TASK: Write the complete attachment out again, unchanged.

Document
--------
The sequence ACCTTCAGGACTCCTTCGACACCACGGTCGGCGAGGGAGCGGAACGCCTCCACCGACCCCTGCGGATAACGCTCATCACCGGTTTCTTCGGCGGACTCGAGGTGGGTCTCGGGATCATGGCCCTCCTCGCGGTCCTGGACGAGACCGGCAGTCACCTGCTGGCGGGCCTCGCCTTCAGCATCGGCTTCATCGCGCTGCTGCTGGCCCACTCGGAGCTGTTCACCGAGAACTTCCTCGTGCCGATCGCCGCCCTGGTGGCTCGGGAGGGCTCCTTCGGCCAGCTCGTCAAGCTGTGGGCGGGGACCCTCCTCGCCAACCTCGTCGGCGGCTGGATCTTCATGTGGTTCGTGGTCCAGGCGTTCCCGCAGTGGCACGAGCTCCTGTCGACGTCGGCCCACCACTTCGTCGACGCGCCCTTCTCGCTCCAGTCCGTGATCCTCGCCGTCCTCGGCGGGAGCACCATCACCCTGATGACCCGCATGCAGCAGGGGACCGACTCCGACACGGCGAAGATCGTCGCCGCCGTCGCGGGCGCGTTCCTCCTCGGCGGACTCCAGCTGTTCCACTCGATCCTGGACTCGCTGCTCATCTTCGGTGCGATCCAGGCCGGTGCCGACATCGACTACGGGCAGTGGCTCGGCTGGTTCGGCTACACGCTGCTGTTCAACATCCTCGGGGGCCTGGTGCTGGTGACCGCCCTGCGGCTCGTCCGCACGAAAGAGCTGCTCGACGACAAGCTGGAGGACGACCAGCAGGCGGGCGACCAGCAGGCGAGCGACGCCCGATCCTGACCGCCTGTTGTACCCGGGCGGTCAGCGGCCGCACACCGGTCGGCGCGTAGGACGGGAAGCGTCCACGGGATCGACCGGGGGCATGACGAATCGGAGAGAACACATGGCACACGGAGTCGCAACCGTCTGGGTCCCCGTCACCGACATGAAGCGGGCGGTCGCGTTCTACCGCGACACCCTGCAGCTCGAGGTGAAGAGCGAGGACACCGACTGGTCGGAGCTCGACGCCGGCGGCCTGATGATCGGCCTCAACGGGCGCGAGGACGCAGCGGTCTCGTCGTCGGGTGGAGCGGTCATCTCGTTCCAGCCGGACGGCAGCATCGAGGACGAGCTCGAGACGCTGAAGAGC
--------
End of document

The sequence ACCTTCAGGACTCCTTCGACACCACGGTCGGCGAGGGAGCGGAACGCCTCCACCGACCCCTGCGGATAACGCTCATCACCGGTTTCTTCGGCGGACTCGAGGTGGGTCTCGGGATCATGGCCCTCCTCGCGGTCCTGGACGAGACCGGCAGTCACCTGCTGGCGGGCCTCGCCTTCAGCATCGGCTTCATCGCGCTGCTGCTGGCCCACTCGGAGCTGTTCACCGAGAACTTCCTCGTGCCGATCGCCGCCCTGGTGGCTCGGGAGGGCTCCTTCGGCCAGCTCGTCAAGCTGTGGGCGGGGACCCTCCTCGCCAACCTCGTCGGCGGCTGGATCTTCATGTGGTTCGTGGTCCAGGCGTTCCCGCAGTGGCACGAGCTCCTGTCGACGTCGGCCCACCACTTCGTCGACGCGCCCTTCTCGCTCCAGTCCGTGATCCTCGCCGTCCTCGGCGGGAGCACCATCACCCTGATGACCCGCATGCAGCAGGGGACCGACTCCGACACGGCGAAGATCGTCGCCGCCGTCGCGGGCGCGTTCCTCCTCGGCGGACTCCAGCTGTTCCACTCGATCCTGGACTCGCTGCTCATCTTCGGTGCGATCCAGGCCGGTGCCGACATCGACTACGGGCAGTGGCTCGGCTGGTTCGGCTACACGCTGCTGTTCAACATCCTCGGGGGCCTGGTGCTGGTGACCGCCCTGCGGCTCGTCCGCACGAAAGAGCTGCTCGACGACAAGCTGGAGGACGACCAGCAGGCGGGCGACCAGCAGGCGAGCGACGCCCGATCCTGACCGCCTGTTGTACCCGGGCGGTCAGCGGCCGCACACCGGTCGGCGCGTAGGACGGGAAGCGTCCACGGGATCGACCGGGGGCATGACGAATCGGAGAGAACACATGGCACACGGAGTCGCAACCGTCTGGGTCCCCGTCACCGACATGAAGCGGGCGGTCGCGTTCTACCGCGACACCCTGCAGCTCGAGGTGAAGAGCGAGGACACCGACTGGTCGGAGCTCGACGCCGGCGGCCTGATGATCGGCCTCAACGGGCGCGAGGACGCAGCGGTCTCGTCGTCGGGTGGAGCGGTCATCTCGTTCCAGCCGGACGGCAGCATCGAGGACGAGCTCGAGACGCTGAAGAGC